I’ve since moved out into the suburbs here, which were in 1997 at the edge of town and a few metres from actual meadows and things, into a better house, where the only thing preventing me from OneWheeling around out there in the middle of the night is the six inches of snow we’ve got thus far today.

That just looks unreasonable.

Otherwise, it’s fine.

And of course the site’s bigger now, too. I don’t have any screenshots or anything of how it looked back in 1997—at least, not where I can really get to them right now. Back then, I was mostly uploading things from an Amiga4060T; I’ve still got the thing, but it’s kinda not working. Apparently, RAM can get flaky after about thirty years. Literally flaky. Like, bits of metallic coating flaking off. I can fix it; i just haven’t. And therefore whatever remains of the site as it was back then is trapped on JAZ Discs formatted for a computer that was extinct by five years even at the time.

I also uploaded things through a PCMCIA Card from any of a handful of palmtops—which, now that I’ve written that, would be one palmtop per handful. But I used those to go mobile with things in the Nineties, since laptops had the batterylife back then of…laptops now. I recently got a new laptop with an RTX3060 in it; it’s a laptop because it closes up when it’s off—otherwise, it’s got the longevity of a Buffalo Bills lead.

You tell me this now….

But that’s okay: there’s a pandemic. Also, I’m making up for the 15″ screen with a connected 24″ screentablet thing that doesn’t really fit in a backpack. I gave the whole setup a coffeetable to live on.

And…that’s twenty-five years, apparently. Twenty-five years of awaiting that first Star Wars Special Edition and ignoring The Book of Boba Fett because I don’t wanna hear from Disney that, somehow, he returned. Twenty-five years of five different presidents competing for Largest Global Joke. That sorta thing.

And some other stuff. I wrote a book in November. If memory serves. I actually haven’t even opened the file since then; I’ll look at it sometime and decide if I’m okay with releasing it. I might be.

Then there’s this other thing I’m looking into.

Specifically, at the moment, I’m looking into a couple types of software. One’s Blender3.0, since LightWave has reportedly become abandonware [amusingly, the Cinema4D thing I happened to be using for a minute, twenty-five years ago, has gone more industrystandard than that stupid 3DStudio thing you only hear about from people who were forced to buy it at or whatever]; the other’s Unreal5.0, which is leaving Early Access sometime between now and whenever the sun explodes.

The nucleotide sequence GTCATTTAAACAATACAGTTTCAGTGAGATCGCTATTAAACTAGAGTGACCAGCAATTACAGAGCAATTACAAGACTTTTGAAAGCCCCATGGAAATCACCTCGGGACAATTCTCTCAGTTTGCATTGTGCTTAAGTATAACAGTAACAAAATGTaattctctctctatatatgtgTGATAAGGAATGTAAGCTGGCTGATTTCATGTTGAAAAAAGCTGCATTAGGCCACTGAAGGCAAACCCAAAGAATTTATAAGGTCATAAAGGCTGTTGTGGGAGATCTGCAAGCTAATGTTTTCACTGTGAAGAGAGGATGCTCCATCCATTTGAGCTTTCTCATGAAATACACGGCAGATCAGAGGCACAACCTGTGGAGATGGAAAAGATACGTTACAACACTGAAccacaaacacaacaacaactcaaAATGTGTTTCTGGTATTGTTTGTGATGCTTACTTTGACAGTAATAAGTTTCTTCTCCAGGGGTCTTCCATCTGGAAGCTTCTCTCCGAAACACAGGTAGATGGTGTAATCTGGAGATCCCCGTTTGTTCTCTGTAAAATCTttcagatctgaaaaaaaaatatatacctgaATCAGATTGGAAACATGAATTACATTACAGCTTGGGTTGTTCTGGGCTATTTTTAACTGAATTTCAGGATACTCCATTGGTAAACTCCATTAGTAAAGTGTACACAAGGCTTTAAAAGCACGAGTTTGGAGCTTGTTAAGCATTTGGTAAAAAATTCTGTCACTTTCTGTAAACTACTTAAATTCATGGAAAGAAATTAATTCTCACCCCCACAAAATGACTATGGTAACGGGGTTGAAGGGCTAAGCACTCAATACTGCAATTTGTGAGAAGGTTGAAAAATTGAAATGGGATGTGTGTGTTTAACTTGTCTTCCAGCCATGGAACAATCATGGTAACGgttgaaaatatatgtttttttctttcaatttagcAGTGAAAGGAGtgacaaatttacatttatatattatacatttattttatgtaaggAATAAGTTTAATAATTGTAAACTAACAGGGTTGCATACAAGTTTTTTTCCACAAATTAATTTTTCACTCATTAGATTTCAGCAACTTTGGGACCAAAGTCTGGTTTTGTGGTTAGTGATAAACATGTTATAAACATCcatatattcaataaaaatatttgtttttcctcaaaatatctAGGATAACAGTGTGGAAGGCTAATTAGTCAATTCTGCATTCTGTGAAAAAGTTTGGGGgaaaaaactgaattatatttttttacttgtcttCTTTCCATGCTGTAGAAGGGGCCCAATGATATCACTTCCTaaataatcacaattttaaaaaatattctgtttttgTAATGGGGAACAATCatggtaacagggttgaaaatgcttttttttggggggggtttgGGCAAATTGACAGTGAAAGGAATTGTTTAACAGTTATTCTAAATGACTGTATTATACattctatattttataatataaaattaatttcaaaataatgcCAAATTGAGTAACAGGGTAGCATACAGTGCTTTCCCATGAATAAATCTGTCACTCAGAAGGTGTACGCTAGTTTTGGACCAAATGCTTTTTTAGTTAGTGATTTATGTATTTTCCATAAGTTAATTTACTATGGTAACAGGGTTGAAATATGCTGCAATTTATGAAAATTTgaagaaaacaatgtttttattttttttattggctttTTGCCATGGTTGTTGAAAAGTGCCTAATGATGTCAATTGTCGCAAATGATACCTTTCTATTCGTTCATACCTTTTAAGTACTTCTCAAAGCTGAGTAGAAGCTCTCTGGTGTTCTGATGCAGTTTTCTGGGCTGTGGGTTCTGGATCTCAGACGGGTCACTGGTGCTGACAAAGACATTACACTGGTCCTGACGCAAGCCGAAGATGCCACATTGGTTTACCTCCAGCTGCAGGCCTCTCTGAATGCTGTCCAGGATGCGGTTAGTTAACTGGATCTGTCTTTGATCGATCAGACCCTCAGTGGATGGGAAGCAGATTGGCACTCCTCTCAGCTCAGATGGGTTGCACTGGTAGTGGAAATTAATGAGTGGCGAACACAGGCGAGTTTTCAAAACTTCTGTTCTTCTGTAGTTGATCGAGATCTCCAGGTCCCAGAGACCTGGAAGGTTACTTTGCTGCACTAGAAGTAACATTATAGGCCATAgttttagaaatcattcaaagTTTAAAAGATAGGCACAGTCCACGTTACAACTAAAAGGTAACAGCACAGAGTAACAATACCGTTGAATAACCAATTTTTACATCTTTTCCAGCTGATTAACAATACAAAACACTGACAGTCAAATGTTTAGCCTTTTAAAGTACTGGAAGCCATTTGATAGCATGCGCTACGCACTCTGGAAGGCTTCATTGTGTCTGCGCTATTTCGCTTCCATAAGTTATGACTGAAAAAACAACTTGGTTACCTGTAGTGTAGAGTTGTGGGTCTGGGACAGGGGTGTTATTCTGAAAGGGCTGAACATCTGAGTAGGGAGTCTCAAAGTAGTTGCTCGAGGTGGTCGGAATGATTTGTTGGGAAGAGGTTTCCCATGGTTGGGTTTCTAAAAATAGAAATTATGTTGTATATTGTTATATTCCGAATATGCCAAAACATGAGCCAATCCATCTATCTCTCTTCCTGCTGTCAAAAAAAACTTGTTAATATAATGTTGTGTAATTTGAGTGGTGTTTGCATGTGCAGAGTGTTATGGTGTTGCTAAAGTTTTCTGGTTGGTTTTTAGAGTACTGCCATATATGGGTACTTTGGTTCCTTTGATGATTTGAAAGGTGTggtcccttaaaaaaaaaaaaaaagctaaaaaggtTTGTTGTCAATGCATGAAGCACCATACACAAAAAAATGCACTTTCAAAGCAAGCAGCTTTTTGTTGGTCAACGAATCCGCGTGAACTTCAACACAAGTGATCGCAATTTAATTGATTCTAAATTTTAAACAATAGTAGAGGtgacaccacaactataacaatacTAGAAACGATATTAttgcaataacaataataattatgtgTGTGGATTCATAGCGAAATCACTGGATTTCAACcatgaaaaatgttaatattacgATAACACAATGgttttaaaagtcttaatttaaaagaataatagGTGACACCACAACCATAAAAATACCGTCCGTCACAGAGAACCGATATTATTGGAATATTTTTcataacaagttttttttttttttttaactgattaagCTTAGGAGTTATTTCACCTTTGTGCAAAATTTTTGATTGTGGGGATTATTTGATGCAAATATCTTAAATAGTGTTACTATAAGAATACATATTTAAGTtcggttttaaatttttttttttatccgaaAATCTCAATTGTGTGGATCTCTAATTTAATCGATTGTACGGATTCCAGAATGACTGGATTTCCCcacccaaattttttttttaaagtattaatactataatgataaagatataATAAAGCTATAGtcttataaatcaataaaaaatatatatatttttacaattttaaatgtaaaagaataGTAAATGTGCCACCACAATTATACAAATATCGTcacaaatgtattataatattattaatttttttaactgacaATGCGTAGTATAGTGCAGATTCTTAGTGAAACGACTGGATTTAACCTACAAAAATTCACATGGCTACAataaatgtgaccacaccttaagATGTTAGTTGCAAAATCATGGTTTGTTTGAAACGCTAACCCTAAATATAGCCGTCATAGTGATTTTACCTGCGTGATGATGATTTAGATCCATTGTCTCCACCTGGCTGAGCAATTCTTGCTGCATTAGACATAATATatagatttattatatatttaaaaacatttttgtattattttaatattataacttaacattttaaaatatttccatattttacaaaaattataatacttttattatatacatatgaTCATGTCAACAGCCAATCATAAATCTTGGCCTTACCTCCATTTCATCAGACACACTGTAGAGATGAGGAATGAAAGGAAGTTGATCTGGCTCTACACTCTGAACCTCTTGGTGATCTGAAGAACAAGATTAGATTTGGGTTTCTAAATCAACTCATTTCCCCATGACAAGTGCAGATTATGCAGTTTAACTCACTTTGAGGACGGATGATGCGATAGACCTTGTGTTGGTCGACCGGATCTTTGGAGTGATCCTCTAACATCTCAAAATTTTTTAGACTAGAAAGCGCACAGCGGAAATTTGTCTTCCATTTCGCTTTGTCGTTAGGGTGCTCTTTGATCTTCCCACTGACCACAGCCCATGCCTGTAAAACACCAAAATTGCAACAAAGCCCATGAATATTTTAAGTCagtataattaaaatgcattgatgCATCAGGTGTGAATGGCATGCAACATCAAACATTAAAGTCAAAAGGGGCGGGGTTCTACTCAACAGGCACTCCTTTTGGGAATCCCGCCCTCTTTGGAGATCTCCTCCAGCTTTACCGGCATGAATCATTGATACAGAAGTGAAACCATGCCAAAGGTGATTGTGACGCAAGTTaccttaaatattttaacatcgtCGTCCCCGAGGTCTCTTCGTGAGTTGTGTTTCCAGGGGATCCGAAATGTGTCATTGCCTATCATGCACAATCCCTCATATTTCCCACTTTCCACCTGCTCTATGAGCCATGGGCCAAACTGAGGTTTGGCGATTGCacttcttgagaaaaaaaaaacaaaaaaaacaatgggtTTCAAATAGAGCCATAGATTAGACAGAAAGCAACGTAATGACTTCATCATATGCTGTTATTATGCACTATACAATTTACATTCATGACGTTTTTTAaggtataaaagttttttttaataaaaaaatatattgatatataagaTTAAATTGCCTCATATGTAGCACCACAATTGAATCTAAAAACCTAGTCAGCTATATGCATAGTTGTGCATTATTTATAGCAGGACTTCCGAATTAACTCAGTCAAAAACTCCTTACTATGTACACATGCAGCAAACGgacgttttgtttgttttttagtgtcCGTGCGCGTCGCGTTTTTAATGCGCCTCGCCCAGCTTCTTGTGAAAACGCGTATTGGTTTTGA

I’m looking into them because I’ve got a project in mind. I just need to be sure that I’m comfy with the digital tools the project relies on. Otherwise, I’ve been thinking about this for a while.

But we’ll get to that. Probably. It’s not impossible that I’ll sorta forget about it for a few decades; that’s happened before. But, as of now, I really kinda wanna do it. And there’s not even any laws against it. Probably. To date.

Might do it anyway….

In yet other news…there really mostly isn’t any. I’ve been fairly busy with a lot of stupid, disinteresting, irrelevant things for the last six or eight months; I’m still a little busy with a couple of them, but only inasmuch as I’m waiting for the results of my busy-ness to lead to everything being over with. It all might even wrap up about the time Unreal5 comes out once and for all and everything becomes easier. I’ve got pretty much everything else I need for this thing.

So, yeah: twenty-five years. Presumably the first twenty-five. Why not. It’s not like I’ve got a reason to stop, or anything. Probably. To date.

Anyway: I’ll probably disappear again for a bit; then I might come back in here more often, as I always suppose. I guess we’ll see how it all works out.

Have a webcomic:

Amusingly, my house actually has jumped up by about 250% since I bought in in 2004—largely because someone decriminalised weed here in Denver about a decade ago.

More later….

Continent of Morons

Tuesday 23rd November 2021 14.45 Published by

I know: I’ve been away again. No huge reason for it, except that I’ve been really busy this year. Well…not really busy—I’ve probably been less active than the average tollbooth worker operating part time. But I’ve had a lot going on, and little of it was adding anything to this site.

Then, today, something happened. And we need to talk about it. Because it’s bad.

This happened:

This is a film of, by, and for morons.

The sort of imbeciles who make films like this assure me that a picture is worth a thousand words. So let’s write a novel….

I don’t know anything about this film, except that it’s of, by, and for morons. So everything I can determine from that trailer is derived from chyrons and from knowing more about the Mesozoic than the morons who made this thing.

On which topic….

From the morons who brought you Jurassic Ana to the Infinite Power in 2018.

Let’s get past the logo, and—

It’s worth noting that this all occurs on the Mesozoic Tryhard Continent—because it didn’t happen anywhere that ever actually existed.

Now that the logos are actually outta the way, we open on…this:

I’m not sure which mountain range is partially blocking the rising sun, but the camera is west of it.

We’re a few seconds into this thing, and I’m already suspecting that the mountains are meant to be the Rockies, as seen from, like, Las Vegas. I kept an eye on the sun: it’s absolutely rising in this shot; and it’s on the other side of what’s probably not meant to be the damned Ozarks.

It’s worth talking about this because—pretending for the sake of simplicity that this is happening in the Maastrichtian Age—the Rockies were a little less mountainous back then. They really didn’t exist at any altitude until the completion of the Laramide Orogeny, around fifty-five million years ago. So I’m not sure what the message is here; I just imagine that it contains the word morons.